From the December 2011 issue of Investment Advisor • Subscribe!

Use Global Fixed Income to Improve Diversification

The increasingly complex fixed income market is a result of a more deeply intertwined global landscape

Today, there are more opportunities for individual and institutional investors alike, allowing them to gain access to the global fixed income universe. Investors have the ability to invest in global strategies which may include allocations to specific countries or the combination of multiple regions.

It is said without hesitation that investing within the fixed income arena today is much more complicated than it was over a decade ago. For example, interest rate swaps and cross currency swaps have become common terms and are utilized across most strategies. Rewind the clock just five years and the landscape has changed tremendously. The argument can be made that fixed income investing is always changing and evolving. A primary force behind the change is that global market interdependence has increased. U.S. investors are not only challenged with analyzing and fully understanding the intricacies of a single market and the impact of the central bank’s actions on the broader market. Today, a strong understanding of the central banks of our global neighbors and the interaction between all parties is needed. This is evident with the ongoing European sovereign debt crisis and the way government policy not only effects local markets, but markets abroad.

Investing within the global fixed income markets adds elements to your portfolio which may over time help your overall returns. Adding a global component to your strategy will help provide greater diversification, which is crucial to a portfolio. The introduction of diversification is a concept everyone is aware of when referring to your broad asset type mix. It is one way to help mitigate risk and reduce volatility. Since 2000, there has been a global trend to diversify away from U.S. dollar currency reserves. This trend is highlighted by the currency composition of foreign exchange reserves (COFER) computed by the IMF. This shows that there is a steady decline in the U.S. dollar as a proportion of total foreign exchange holdings from 50% in 2000 to 34% in 2010. Simply put, less demand for USD reserves places downward pressure on USD-denominated debt, which could benefit foreign bond markets.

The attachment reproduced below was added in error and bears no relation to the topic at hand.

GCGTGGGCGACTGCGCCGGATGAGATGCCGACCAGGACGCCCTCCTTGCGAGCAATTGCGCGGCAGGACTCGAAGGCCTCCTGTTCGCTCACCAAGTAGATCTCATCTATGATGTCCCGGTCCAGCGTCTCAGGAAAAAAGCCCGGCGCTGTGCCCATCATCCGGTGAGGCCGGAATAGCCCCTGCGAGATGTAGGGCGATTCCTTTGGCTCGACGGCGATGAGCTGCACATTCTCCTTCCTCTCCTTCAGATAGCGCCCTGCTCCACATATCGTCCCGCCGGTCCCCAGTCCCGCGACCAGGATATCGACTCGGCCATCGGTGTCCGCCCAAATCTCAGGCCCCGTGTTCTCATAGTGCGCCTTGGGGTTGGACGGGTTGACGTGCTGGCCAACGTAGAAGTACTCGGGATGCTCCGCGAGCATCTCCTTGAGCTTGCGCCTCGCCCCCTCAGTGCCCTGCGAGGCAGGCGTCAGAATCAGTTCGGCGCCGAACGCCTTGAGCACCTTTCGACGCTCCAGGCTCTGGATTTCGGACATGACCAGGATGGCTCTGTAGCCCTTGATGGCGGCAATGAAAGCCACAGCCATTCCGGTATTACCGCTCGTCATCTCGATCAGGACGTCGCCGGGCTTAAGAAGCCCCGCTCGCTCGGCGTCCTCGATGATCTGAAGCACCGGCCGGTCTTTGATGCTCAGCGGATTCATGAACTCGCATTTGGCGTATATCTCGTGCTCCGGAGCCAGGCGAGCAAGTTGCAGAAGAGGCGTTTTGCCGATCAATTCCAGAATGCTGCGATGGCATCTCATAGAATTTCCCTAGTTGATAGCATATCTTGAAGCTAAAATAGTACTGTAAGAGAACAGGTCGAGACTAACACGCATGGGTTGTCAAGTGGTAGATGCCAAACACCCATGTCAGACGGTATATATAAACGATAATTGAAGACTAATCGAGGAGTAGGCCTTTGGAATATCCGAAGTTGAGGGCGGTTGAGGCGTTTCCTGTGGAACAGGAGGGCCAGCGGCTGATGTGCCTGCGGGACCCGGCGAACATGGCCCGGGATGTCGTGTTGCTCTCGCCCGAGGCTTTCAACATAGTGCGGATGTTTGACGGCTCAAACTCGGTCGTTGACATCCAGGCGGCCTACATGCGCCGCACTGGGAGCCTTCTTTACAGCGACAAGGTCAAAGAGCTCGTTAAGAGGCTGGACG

Global diversification also helps reduce systemic risk as business cycles are not globally uniform in nature. One way to measure this is to analyze the correlation of the monthly total returns between the Barclays Capital U.S. Aggregate Index and the Barclays Capital Global Aggregate Ex-USD Index. The result shows that since November 2000, these indexes carry a 56% correlation. With increasing globalization, both in capital markets and goods markets, correlations between international markets have increased modestly. Diversification should also be utilized within the fixed income portion of your portfolio and needs to be measured not only at the security level, but also sector level and through the geographic region. Ultimately, diversification can’t eliminate risk, just reduce it.

Global markets today are more intertwined than ever. With the United States accounting for roughly 30% of the world’s productive capacity (measure by GDP), it makes sense to increase diversification and take advantage of the global markets. Relative value opportunities arise almost daily,  created by varying global economic and interest rate cycles. Today’s investor has the advantage of being able to position his or her portfolio to take advantage of these opportunities in order to boost long-run returns.

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